Others: I thought Charles Schwab was an excellent company worth somewhere between $30 and $40, and that GameStop was a struggling retailer that might still be worth about $25-30. Finally, I estimated the value of Disney to be $120.

MSC Industrial Direct

MSC Industrial Direct (MSM) is an 75-year old industrial distributor with a focus on metalworking and maintenance, repair, and operations (MRO)-related products and services.

It is primarily a US based company (>95% revenue), where it has 5 large distribution centers and 80 branch offices.

Since its IPO in 1995, it has grown top and bottom lines at 12%. Here is its fundamental performance since 2007.

Screenshot from 2017-08-26 16-45-19

Here is the performance of its stock price, annotated with some plausible narrative:

Screenshot from 2017-08-26 16-47-44.png

In 2017, it fell from a high of $105 to its current price in the $65-$70 range.

Alan Mecham had this to say about industrial distributors (emphasis mine):

… an industrial distributor, like MSM, has very low cap ex requirements but large working capital needs. What I have an affinity for are companies with staying power that I feel I understand well.

I like the hourglass model, where a distributor stands in the middle of fragmented markets. That model allows a well-managed distributor to enjoy strong bargaining power in both buying and selling while occupying a niche that’s valuable to customers and difficult for competitors to dislodge. I also like when there’s a high-touch service component that’s valued, which further fosters sticky customers.

So here we have a $4B market cap company with $2.9B in TTM sales, and $382M in EBIT, whose price has fallen ~40% from recent highs. It is probably worth a look.

The rest of the post follows a Q&A format. I raise questions that seem relevant, and try to address or counter them, as best as I can.

EBIT and sales have grown at 13% for 20 years. Is this extraordinary growth sustainable?

The MRO business in the US is fragmented. Not just the suppliers and the customers, but also the distributors.

The top 50 distributors account for less than 30% of the market. MSM is in the top 10. Currently, there are 145K companies like MSM in the US; most of them operate at a much smaller scale.

Management estimates that the total addressable market for MSM is $160B. With revenues of $2.9B, MSM has a market share of under 2%. There is plenty of room for consolidation. MSM could acquire or displace smaller companies. It is also small enough to get acquired itself.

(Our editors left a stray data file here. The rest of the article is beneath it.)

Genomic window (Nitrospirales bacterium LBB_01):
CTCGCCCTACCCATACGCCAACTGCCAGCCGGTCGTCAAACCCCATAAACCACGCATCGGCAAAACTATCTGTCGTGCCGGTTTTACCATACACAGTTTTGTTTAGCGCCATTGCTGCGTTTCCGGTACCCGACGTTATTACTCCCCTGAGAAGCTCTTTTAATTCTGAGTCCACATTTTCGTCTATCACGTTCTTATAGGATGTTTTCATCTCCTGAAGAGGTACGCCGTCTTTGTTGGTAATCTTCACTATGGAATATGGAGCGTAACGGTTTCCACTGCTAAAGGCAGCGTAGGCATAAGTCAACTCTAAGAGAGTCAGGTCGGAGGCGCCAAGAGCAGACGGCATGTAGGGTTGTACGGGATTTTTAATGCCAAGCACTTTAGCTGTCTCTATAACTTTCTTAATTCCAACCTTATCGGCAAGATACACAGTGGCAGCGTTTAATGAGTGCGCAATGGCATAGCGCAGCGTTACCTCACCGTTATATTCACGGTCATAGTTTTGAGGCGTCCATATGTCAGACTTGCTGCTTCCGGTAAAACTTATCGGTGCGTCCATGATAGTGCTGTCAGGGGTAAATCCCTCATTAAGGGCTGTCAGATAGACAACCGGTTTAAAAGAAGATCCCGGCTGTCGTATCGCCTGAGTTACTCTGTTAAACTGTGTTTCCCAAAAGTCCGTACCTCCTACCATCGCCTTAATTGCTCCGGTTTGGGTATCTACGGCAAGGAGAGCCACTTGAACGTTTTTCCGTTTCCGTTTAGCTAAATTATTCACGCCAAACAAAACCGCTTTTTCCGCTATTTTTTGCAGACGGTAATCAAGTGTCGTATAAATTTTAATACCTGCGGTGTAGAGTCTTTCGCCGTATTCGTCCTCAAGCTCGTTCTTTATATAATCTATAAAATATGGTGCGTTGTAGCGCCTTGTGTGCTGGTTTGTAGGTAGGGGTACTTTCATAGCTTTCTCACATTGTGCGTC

If MSM continues to grow at 13% for another 20 years, its revenue would be ~33B. Over the time period, it is possible that the TAM would have increased further, making this scenario (brisk and steady growth) completely within the realm of possibility.

Industrial distributors like MSM have high gross margins near 45-50%. Are these sustainable?

MSM has boasted gross margins in the neighborhood of 45% since inception. That said, product cost is a tiny sliver of the total operating expenditure, which is instead dominated by the procurement and inventory operating costs. Thus, focusing on gross margins might be somewhat misleading.

Screenshot from 2017-08-26 17-17-36

If this is a big market with juicy margins, won’t Amazon Supply step in to defragment the market and eat their lunch?

Bezos is famous for saying, “your margin is my opportunity”, and even during these time of “peak Amazon”, I wouldn’t willingly compete against Bezos or Amazon.

But AMZN is not infallible. That I am willing to bet on.

Amazon’s entry into a large market with juicy margins, doesn’t mean incumbents are toast. Amazon tried to compete with Priceline in the online travel business before giving up. The Fire smartphone was a debacle – it couldn’t hold its own against the iPhone or Samsung. In these markets, it was Amazon that had to retreat.

In other domains, including groceries I suspect, AMZN will be a player – perhaps, even an important one – but it won’t suck the oxygen out of the room. 15 years ago people worried that Walmart would displace all the local and regional grocers, yet stores like Publix and Wegmans have continued to thrive.

You don’t want to fight Amazon (or yesteryear Walmart) only on price. When outmatched, like David against Goliath, the key is to play the game by different rules. For example, I happily go to my neighborhood Publix, even though there is a Walmart offering better prices at the same distance, because of three reasons: (i) The staff is familiar, and I feel my presence is acknowledged (low churn unlike Walmart), (ii) shopping is more pleasurable; the lighting, the produce; if I don’t find something I need there is someone close by happy to help, and (iii) I absolutely love their store branded (Greenwise) cereal.

There are some lessons here for industrial distributors like MSM, which runs a well-oiled call-center that fields customer queries. They might not be able to compete with AMZN in logistics, but so long as they play in a field where customer relationships are important, they will be resistant to AMZN attacks. Even if AMZN somehow makes deep inroads, MRO is not necessarily a winner-take-all business.

Also, who knows, at a $4B market cap, AMZN might even see MSM as an acquisition target. Of course, the Jacobson family who owns most of the voting power would have to bless any such merger.

ROIC has decreased from 20% in 2012 to 13% TTM. Operating margins have declined from 15-17% to 13%. EBIT has stagnated. Earnings have declined. Is the best behind?

MSM operates in a cyclical industry. Currently demand and pricing are soft, and yet MSM spews off cash throughout the cycle.

CEO Erik Gerstner once remarked: